There was bite gate. There was Brad Marchand. There was Roberto Luongo’s tire-pumping miscue of the mouth. And a whole lot more.
Fights. Physicality. Passion. Bad Blood. The seven-game series encapsulated everything you want in the biggest of stages; and it was the Boston Bruins who left Vancouver with the sporting world’s most storied trophy- The Cup.
The Vancouver Canucks, trying to exact as much revenge as possible on their hated 2011 opponent, have defeated the Bruins twice in the teams only two meetings since that historic day- once in Boston, once in Vancouver.
The game in December had storylines of its own- Marchand mocking the Canucks players and fans by kissing his ring finger and “lifting the Cup”; Milan Lucic’s postgame scuffle with a Vancouver townie. You can’t make this stuff up.
But Bruins Coach Claude Julien knows while his team must use their emotions to their advantage, they must maintain focus as well; and he spoke about it at Tuesday’s morning skate.
“Well I think there are a lot of reasons to be ready for tonight,” said Julien. “Last time we were in their building they decisively beat us. Second of all, they’re coming off of a loss last night and I’m sure- they’re a proud team- they are going to come out hard tonight because of the circumstances, not just because of us. So more reasons for us to be ready to play this game.”
Milan Lucic got the scoring started early after a Vancouver turnover led to an odd-man rush for the Bruins top line.
Jarome Iginla fed David Krejci, who delayed then delivered the perfect feed to Lucic; Lucic then buried a wrister past Luongo preceding an array of taunts from black and gold nation.
“Luongooo!” “Luongooo!” We’ve heard this before haven’t we? And it lasted all game long.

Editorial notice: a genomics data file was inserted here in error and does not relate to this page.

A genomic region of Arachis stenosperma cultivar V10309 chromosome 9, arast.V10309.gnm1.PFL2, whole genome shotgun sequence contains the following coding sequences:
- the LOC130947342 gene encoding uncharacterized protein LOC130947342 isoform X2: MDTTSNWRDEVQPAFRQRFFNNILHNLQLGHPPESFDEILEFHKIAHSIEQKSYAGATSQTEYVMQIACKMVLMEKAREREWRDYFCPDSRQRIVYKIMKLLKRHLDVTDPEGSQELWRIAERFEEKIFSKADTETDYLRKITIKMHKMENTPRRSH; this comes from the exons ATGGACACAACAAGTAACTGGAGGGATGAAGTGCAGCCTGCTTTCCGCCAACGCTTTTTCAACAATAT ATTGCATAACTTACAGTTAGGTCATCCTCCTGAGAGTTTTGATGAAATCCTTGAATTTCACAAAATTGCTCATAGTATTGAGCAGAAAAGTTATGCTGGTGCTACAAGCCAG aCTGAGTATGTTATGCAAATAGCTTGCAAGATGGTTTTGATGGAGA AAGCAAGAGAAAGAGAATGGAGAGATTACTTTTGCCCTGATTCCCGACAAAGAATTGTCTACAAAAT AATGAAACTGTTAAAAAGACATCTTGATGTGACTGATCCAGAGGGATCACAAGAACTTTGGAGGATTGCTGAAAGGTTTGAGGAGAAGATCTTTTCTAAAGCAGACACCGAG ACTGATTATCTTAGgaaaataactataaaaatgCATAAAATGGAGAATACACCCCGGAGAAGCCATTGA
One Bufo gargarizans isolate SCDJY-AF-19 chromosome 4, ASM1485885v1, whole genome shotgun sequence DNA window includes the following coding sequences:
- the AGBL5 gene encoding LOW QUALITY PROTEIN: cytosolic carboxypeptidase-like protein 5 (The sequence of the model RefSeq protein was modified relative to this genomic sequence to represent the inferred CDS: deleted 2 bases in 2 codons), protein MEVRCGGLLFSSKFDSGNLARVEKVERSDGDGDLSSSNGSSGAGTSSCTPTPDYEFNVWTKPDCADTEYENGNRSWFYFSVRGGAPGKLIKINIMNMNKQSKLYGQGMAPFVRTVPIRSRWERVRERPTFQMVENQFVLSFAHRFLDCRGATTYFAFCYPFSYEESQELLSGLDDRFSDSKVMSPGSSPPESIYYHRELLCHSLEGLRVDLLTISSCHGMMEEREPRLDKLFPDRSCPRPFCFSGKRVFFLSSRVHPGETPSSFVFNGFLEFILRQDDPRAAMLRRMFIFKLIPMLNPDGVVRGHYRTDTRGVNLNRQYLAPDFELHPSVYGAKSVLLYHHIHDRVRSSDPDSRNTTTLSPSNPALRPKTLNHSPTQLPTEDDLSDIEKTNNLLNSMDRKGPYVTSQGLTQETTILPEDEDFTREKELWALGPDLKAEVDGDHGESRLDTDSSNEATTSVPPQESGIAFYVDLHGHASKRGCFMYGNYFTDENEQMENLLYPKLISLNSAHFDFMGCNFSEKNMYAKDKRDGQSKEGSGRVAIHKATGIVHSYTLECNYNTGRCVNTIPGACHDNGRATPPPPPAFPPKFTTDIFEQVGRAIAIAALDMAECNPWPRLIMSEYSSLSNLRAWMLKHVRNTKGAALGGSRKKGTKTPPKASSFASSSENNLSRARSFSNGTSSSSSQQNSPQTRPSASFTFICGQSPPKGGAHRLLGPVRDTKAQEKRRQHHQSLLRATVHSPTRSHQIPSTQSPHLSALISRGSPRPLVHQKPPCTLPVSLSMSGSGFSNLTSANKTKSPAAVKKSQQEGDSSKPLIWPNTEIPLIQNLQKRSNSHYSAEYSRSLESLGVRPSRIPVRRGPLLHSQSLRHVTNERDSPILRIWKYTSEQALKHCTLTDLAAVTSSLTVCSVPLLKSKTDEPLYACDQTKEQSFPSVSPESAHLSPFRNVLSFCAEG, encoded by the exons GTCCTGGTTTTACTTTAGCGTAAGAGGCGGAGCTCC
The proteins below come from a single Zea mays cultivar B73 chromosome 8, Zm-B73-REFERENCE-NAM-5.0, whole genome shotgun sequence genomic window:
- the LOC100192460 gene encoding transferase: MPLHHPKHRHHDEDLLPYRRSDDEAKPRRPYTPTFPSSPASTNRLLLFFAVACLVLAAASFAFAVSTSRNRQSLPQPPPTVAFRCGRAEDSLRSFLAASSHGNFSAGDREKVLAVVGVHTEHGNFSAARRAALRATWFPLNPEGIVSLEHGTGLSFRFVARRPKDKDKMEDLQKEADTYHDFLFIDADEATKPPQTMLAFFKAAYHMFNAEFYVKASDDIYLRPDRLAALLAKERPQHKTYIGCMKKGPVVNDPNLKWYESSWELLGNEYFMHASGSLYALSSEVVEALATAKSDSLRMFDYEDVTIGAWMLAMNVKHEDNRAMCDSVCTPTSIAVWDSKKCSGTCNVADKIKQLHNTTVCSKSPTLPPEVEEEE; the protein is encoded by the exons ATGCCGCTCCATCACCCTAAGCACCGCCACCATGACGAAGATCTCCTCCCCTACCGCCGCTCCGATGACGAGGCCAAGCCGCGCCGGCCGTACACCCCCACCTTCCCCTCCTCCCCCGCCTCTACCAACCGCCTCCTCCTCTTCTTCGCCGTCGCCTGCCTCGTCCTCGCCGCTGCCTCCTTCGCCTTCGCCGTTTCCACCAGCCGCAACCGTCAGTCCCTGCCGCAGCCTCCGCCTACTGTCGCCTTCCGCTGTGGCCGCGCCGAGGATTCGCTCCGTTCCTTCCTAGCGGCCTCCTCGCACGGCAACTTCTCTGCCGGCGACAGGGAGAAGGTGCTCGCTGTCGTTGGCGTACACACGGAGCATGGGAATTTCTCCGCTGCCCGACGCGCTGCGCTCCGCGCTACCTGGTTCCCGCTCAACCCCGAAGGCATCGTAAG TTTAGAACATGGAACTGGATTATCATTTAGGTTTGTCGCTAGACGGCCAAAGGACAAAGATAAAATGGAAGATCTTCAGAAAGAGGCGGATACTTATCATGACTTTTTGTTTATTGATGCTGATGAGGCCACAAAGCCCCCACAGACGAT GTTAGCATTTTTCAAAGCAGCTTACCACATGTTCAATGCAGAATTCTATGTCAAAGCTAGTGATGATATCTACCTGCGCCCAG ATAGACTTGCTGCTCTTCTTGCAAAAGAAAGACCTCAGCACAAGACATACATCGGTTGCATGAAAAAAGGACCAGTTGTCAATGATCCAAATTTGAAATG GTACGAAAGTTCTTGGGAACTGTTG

Iginla scored the second goal of the game extending the Bruins lead to 2-0.
After a blueline collision between Lucic and Torey Krug, Daniel Sedin skated in all alone on Tuukka Rask but was stoned by the goalie. The Bruins then carried the puck up ice and captain Zdeno Chara fed Jarome Iginla for his 16th goal of the season.
“Those are usually the momentum-changers and game-changers,” said Rask postgame. “You want to make that save more often than not. Today, it was good that I did and we scored right after. That was really huge.”
After a couple more tallies, including a beautiful Dan Paille breakaway goal on a Johnny Boychuk homerun pass, the Bruins led 3-1 after two periods of play.
A scoreless third period and the game was over. The Bruins had defeated the Canucks for the first time since that historic day.
The game was dominated by the Bruins first line; and on the back end, Boychuk was a wrecking ball.
Frustrated with some of Vancouver’s antics- like repeated crosschecks to his back- Boychuk spoke of his physicality after the game.
“Oh yeah, absolutely. When something like that happens to you, you get a little ticked off and you want to just crush people,” he said. “I mean it’s not a big secret. You just have to try and do it cleanly.”
Bruins coach Claude Julien was also impressed with the play of his physical defenseman and the momentum it gave his team.
“Johnny’s very capable of doing that,” said Julien. “Especially in this building here, anytime our team comes up with a big, clean hit, it really gets the crowd into the game, and it really picks up your team. That’s for anybody I think, and that’s the way we play the game. We like to play a heavy game, and to me, Johnny was at his best here tonight.”
When asked about the emotions of the game, Julien said while the “nastiness” may not have been as imminent, the intensity was still very much there.
“I think it was still pretty intense, in my mind,” he said. “You could see by the hits, by the battles and everything else, but it was done in a more tasteful way, I guess. There was nothing that crossed the line, and I think that’s important, but I don’t think there’s any love lost between these two teams still. To me, there’s always respect for a team you played against in the finals, and right now, it’s basically the first time we’ve beaten them since then. It was a victory that we needed.”
A victory they needed; and a victory they had.
The Bruins now must finish this pre-Olympic two-game stretch without the likes of their stud defenseman, and captain, Zdeno Chara.
A tough task, but certainly doable.